In a recent infographic, we looked at the top destinations for people looking to relocate during retirement. But after figuring out where to move, retirees face another major decision: is it better to rent or own a home? We lay out some of the perks of each scenario.


The Benefits of Buying

Being a Homeowner Comes With Tax Breaks —

The mortgage for one home may be more than the rental cost of another — but that doesn’t always mean the rental is a better deal. Investopedia notes that mortgage interest and property taxes on a primary residence are tax deductible, which may allow you to spend slightly more on your monthly mortgage than you would on your rent (which is not tax deductible).

Mortgages Offer Predictability —

AARP points out that home values are expected to increase by about 1.7 percent over the next year. Rental prices, meanwhile, go up 5 to 6 percent each year on average — double that rate in some parts of the country. The organization notes that when you factor in low mortgage rates, buying can be a smarter financial move than renting. Plus, a fixed-rate mortgage allows you to know exactly what you’ll pay each month. Your rent, on the other hand, could go up over time.

You Don’t Need Your Home to Be an Investment —

If you do decide to buy, Investopedia suggests thinking of it as a cost of living expense rather than as an investment asset. The site notes that doing so will allow you to better categorize and plan your retirement costs. However, to make the most of a home purchase, the site also urges you to remember an important investment-related rule: buy low and sell high.

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The Benefits of Renting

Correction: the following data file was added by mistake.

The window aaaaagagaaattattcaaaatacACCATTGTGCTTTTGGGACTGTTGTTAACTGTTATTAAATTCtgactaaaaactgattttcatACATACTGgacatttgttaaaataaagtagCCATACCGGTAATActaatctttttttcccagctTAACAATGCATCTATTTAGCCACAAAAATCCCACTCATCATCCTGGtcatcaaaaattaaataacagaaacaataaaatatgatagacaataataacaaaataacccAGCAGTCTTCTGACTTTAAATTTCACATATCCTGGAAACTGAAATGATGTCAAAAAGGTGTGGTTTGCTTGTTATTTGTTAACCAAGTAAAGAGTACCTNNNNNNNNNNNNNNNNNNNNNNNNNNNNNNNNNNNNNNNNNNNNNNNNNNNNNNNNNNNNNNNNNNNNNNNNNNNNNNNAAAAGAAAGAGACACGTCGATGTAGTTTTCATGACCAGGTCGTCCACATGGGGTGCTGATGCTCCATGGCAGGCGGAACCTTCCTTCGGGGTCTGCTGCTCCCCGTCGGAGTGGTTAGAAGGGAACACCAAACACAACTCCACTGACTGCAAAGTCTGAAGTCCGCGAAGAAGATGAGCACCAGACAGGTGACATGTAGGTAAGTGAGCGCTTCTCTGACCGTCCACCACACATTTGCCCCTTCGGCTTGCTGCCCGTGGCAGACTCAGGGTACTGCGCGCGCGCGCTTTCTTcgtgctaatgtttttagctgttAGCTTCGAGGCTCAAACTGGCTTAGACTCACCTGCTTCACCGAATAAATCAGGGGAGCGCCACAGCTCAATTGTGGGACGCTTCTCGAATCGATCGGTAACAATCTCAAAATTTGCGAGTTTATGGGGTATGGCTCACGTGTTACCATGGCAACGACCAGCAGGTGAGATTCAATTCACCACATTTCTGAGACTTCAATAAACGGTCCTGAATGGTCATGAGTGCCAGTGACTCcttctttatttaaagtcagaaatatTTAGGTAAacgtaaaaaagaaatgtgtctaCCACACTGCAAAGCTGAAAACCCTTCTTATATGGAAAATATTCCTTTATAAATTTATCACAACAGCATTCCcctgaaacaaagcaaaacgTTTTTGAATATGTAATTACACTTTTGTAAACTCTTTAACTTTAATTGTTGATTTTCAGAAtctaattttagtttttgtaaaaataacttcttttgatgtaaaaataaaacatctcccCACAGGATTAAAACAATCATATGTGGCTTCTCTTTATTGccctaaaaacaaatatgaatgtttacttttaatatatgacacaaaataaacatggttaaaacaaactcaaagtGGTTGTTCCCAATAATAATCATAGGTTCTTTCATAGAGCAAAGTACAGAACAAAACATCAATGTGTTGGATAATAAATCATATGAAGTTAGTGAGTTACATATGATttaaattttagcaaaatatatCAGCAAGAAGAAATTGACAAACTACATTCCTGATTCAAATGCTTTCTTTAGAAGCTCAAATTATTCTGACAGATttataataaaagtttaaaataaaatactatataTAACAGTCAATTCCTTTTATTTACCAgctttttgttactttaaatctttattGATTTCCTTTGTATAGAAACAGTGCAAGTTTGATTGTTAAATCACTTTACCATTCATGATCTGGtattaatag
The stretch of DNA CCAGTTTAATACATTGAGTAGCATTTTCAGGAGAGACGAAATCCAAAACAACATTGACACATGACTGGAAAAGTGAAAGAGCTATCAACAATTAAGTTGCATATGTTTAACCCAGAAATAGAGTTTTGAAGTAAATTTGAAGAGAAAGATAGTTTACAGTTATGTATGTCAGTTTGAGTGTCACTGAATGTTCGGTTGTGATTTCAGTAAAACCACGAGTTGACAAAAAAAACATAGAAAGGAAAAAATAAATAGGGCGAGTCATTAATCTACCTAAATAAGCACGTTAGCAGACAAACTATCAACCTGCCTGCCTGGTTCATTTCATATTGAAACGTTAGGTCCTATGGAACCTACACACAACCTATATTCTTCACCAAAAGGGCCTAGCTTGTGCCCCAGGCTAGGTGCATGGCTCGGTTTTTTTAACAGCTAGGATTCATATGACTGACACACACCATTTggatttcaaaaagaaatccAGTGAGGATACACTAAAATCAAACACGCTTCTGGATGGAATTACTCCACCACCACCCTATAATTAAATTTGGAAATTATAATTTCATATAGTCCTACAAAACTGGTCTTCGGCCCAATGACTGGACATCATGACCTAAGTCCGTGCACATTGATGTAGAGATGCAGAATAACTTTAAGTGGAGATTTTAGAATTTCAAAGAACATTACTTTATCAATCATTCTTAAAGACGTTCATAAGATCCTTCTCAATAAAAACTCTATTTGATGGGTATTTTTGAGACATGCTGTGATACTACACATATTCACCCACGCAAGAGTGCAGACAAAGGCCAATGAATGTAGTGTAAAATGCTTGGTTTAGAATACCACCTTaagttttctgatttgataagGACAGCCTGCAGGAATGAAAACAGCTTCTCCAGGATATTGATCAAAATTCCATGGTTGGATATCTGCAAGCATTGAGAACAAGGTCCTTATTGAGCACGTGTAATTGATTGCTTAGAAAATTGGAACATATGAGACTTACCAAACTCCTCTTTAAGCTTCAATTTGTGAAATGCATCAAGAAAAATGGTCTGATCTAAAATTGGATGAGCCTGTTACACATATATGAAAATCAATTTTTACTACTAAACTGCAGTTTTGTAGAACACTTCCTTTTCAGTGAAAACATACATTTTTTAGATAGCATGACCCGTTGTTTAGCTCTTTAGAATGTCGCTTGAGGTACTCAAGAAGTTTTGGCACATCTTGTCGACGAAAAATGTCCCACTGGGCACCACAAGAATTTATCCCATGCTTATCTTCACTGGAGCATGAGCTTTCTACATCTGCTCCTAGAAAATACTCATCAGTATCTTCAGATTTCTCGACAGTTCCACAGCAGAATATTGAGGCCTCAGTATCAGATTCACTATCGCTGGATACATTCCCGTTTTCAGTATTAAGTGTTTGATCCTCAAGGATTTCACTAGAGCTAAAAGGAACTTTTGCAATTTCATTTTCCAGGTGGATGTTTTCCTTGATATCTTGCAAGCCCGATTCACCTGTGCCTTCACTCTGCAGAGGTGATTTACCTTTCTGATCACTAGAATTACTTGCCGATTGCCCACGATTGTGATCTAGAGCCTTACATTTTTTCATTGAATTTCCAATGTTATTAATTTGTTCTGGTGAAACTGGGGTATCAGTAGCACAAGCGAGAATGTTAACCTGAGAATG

Less of a Financial Commitment —

When trying to decide between renting and owning, ask yourself how steady you expect your income to be during retirement. Stan Humphries, chief economist at real estate website Zillow, tells AARP that if you believe your income might be unpredictable, the long-term financial commitment that comes with a mortgage may not be the best fit for you.

Better Suited For Shorter Time Frames —

Humphries also notes that it’s important to consider your timeframe. “The shorter your time horizon, the more it makes sense to rent,” he tells AARP. While the traditional thinking was that it took three years for a homeowner to overcome the purchase costs associated with a new home, newer thinking pegs it at five. So if you think you’ll be moving again in two or three years, you may want to rent.

Easier to Walk Away —

Even if you’ve always dreamed of moving to Miami or Phoenix, it may make sense to rent if you haven’t lived there before — at least initially. You never know when a city you thought you’d love could turn out to be the wrong place for you. Jed Kolko, chief economist of real estate website Trulia, tells AARP that renting allows you to figure out if you really like your new city, and notes that moving shortly after buying a home can be costly.

Do you think it’s smarter to rent or buy a home during retirement? What other things should retirees keep in mind when looking for a new home?